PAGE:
Addendum to Proper Tire Pressure

I’ve received several emails in response to yesterday’s tip regarding proper tire pressure and fuel economy, so I’ll go into more depth regarding the issue today. There are two additional items I’d like to focus on regarding tire pressure:

  1. Where else you can find information regarding proper tire pressure
  2. What happens if you OVER inflate your tires

In addition to being able to find the proper tire pressure for your vehicle in the owners’ manual or on the inside of the driver’s door, you may also be able to find the proper tire pressure on the actual tire itself.

If you check both the owners’ manual and the tire, you may notice that each recommends a different tire pressure, although that may not always be the case. If there is a difference, it should be pretty small.

The reason for the difference is because the tire pressure given in the owners’ manual is meant for giving the car the smoothest ride, while the pressure listed on the tire is meant to reduce wear on the tire and maximize its life.

Ultimately, which one you choose will probably just come down to personal preference, and shouldn’t really make much of a difference regarding your fuel economy.

Now that you’re making sure that you don’t have under inflated tires, you also should be aware of the problems presented by over inflated tires. Some things that can happen if you have over inflated tires include:

  1. Faster wear on the tire
  2. Increased stopping distance and time
  3. Increased likelihood of a blowout

Taking the negatives of having either under or over inflated tires into account, it should become even more obvious how important it is to maintain proper tire pressure.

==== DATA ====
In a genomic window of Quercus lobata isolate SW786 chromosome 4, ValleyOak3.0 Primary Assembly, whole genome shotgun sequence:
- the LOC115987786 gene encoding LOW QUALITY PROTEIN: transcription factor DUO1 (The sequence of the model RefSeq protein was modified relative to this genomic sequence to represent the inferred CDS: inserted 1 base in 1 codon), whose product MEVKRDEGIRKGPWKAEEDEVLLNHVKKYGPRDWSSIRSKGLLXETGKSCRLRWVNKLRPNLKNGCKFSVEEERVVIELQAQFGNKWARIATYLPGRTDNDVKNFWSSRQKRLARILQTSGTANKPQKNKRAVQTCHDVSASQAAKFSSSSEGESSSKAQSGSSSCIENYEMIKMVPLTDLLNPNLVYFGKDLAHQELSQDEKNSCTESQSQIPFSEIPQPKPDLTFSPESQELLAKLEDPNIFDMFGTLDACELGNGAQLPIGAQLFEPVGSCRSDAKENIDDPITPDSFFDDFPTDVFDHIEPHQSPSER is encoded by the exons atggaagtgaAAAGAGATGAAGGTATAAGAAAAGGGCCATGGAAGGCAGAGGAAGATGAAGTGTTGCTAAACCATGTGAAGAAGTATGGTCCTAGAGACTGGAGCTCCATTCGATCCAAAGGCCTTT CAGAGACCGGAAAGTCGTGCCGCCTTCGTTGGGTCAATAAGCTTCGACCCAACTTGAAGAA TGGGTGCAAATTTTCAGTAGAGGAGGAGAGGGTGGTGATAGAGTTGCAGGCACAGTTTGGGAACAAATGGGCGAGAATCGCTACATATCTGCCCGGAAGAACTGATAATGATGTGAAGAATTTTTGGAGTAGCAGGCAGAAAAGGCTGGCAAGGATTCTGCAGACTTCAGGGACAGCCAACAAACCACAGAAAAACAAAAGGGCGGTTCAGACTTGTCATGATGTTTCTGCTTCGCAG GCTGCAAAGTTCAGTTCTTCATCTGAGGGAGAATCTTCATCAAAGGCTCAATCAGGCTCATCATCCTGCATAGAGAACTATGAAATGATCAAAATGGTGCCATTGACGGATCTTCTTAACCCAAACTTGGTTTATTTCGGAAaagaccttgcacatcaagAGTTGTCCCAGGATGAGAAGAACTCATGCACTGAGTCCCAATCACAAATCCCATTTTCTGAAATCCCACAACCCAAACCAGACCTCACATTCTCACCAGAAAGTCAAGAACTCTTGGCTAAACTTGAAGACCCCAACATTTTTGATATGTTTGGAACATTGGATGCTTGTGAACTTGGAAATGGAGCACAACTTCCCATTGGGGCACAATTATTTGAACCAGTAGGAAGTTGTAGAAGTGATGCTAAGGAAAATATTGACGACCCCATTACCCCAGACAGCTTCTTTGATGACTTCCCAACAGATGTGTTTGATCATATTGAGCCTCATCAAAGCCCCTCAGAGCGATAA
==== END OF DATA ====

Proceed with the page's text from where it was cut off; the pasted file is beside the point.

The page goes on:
Comments

  1. Anonymous says

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  2. Anonymous says

    Just question…..44 is listed for tire pressure on my tires. I checked my tires and they are at 40…is this a good pressure?

  3. Thanks for the question.

    While I am not a mechanic, nor am I greatly knowledgeable when it comes to cars, I would say that the tire pressure is probably a bit low.

    One thing you can do to check to make sure 40 is okay is check your car’s manual. Somewhere in there should list what the manufacturer recommends for tire pressure.

    If the number in the manual is vastly different than what is listed on the tire, I would go by what is on the tire.

    Since you shouldn’t take my word as the gospel, I would also recommend calling the tire manufacturer to see if 40 is ok.

  4. Robert Schernig says

    I have a big difference between my tire maximum pressure of 44 psi and the manufactures recommendation of 30 psi. Why would such a large difference exist?
    Would increasing the pressure by 1/2 the difference = 37 psi give better gas mileage and longer tire life, without a noticeable effect on ride or handeling? Would going all the way to 44 psi give more improvement in economy?

Trackbacks

  1. […] the inside portion of the driver’s door, you will find a list of ideal tire pressure based on the load of the car. Do not take this list for granted. Keeping your tire pumped will […]

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